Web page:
CHICAGO Imagine a trip to the airport without having to slip off your shoes.
A scanner using T-rays, a harmless form of electromagnetic radiation, could make that possible, researchers at the U.S. Department of Energy's Argonne National Laboratory said on Tuesday.
"At airports we have to take off our shoes," Ulrich Welp of Argonne's Materials Science Division said in a telephone interview. "It is kind of a nuisance."
Using T-rays, it would be possible to examine travelers' shoes without the need to disrobe, he said.
T-rays have been difficult to generate without using a host of bulky equipment. But researchers at Argonne have found a simple way to generate T-rays -- terahertz radiation -- using special, high-temperature superconducting crystals in a compact device.
"We developed a new source for terahertz radiation," Welp said. The work, done with researchers in Turkey and Japan, represents "a big step forward," he said.
T-rays are part of the electromagnetic spectrum that lies between microwaves on the low end and infrared radiation on the high end.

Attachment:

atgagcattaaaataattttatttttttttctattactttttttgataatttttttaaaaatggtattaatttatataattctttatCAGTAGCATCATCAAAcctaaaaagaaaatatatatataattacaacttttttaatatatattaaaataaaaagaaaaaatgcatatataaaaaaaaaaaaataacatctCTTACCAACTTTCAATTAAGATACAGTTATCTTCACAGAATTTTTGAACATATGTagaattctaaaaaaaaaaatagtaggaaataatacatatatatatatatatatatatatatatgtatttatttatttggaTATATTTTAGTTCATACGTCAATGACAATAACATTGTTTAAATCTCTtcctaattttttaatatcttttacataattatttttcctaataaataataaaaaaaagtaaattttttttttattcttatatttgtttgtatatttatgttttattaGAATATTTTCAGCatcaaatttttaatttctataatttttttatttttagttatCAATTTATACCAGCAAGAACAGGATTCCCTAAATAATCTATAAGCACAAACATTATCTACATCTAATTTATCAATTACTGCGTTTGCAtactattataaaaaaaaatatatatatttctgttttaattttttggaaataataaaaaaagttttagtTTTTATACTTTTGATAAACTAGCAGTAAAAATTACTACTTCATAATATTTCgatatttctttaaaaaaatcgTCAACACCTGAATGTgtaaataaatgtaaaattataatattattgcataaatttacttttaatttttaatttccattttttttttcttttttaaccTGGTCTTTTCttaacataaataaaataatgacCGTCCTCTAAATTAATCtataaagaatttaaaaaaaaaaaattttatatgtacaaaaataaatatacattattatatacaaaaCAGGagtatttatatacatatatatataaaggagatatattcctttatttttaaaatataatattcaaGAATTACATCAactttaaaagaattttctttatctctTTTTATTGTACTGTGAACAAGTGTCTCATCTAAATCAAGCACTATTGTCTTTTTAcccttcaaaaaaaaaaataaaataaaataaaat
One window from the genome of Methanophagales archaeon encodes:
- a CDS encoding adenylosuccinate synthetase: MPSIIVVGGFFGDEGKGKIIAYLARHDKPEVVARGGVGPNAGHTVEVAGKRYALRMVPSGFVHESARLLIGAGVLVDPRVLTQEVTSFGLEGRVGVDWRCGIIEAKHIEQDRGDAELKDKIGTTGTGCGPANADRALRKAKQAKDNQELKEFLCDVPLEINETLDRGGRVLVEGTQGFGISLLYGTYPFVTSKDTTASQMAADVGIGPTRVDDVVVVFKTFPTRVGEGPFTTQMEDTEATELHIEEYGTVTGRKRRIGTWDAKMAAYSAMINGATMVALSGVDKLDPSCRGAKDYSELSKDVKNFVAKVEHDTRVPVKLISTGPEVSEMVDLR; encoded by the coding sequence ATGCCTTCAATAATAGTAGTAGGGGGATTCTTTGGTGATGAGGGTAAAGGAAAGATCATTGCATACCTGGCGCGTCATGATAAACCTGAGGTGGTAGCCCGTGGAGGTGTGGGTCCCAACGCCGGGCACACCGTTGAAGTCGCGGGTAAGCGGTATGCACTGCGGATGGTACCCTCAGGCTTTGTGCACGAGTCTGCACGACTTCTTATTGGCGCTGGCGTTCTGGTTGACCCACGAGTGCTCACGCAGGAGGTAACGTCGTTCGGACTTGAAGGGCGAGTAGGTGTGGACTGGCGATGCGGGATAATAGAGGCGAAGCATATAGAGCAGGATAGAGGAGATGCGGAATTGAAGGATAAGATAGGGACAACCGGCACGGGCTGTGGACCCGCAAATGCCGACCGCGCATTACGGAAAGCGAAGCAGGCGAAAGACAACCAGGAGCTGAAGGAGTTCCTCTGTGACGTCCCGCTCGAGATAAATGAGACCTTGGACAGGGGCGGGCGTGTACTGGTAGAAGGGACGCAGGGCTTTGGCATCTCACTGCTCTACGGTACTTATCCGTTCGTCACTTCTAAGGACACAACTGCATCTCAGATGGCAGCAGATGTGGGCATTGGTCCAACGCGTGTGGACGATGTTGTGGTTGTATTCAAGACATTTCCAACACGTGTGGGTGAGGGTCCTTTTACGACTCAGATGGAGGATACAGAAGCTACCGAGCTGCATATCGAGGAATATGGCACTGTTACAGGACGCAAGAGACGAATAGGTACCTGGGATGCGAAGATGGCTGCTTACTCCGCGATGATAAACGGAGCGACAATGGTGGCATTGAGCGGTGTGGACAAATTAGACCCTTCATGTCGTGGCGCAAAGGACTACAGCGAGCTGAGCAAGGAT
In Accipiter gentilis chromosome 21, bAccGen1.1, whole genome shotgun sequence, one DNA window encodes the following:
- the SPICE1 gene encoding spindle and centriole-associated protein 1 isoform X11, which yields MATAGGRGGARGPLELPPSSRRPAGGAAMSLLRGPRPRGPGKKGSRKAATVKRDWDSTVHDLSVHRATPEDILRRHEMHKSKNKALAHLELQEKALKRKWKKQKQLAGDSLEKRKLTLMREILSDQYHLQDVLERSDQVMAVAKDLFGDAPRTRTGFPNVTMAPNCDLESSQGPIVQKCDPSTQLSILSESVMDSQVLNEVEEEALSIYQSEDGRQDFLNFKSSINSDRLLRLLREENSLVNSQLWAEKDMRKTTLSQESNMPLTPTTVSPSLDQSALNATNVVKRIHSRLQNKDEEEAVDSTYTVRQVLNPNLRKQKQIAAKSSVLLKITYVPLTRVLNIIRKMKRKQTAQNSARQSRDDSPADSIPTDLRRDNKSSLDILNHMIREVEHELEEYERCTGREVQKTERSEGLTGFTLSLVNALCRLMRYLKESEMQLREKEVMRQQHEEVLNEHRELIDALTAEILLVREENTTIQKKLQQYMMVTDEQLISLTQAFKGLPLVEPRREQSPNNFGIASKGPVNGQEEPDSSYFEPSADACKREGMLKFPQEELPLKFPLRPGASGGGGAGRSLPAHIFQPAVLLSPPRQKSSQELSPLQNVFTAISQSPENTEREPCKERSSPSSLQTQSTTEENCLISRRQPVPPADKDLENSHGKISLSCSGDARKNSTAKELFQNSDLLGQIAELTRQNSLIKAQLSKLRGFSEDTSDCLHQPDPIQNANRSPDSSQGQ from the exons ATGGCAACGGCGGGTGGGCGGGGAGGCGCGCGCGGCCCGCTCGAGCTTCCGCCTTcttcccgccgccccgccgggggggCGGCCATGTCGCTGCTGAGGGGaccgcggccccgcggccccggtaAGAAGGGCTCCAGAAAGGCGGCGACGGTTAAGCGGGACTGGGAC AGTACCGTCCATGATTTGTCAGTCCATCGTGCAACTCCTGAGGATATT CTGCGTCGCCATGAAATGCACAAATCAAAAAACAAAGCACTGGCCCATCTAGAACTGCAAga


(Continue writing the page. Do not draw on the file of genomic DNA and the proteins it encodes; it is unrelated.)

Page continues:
Unlike conventional X-rays, which can cause cell damage, T-rays do not have enough energy to alter cell ionization, which can lead to radiation sickness or cancer.
And while they cannot see through metals or water, they can penetrate many common materials like leather, fabric, cardboard and paper.
"Terahertz radiation is sensitive to characteristics of a lot of chemicals," Welp said, offering the promise of new uses in airport scanners or detecting illicit chemicals or weapons that could not be picked up by an X-ray.
T-rays can also penetrate about four-tenths of an inch through human skin, offering some medical applications as well.
"Tests have shown this could be a viable diagnostic tool for skin cancer and the spread of skin cancer under the surface of the skin. You could diagnose without having to do an operation," Welp said.
"It has been demonstrated that it can detect tooth decay without having to take an X-ray," he said.
Welp said he and colleagues still have a lot of fine-tuning to do, but the discovery offers a lot of promise.
(Editing by Will Dunham)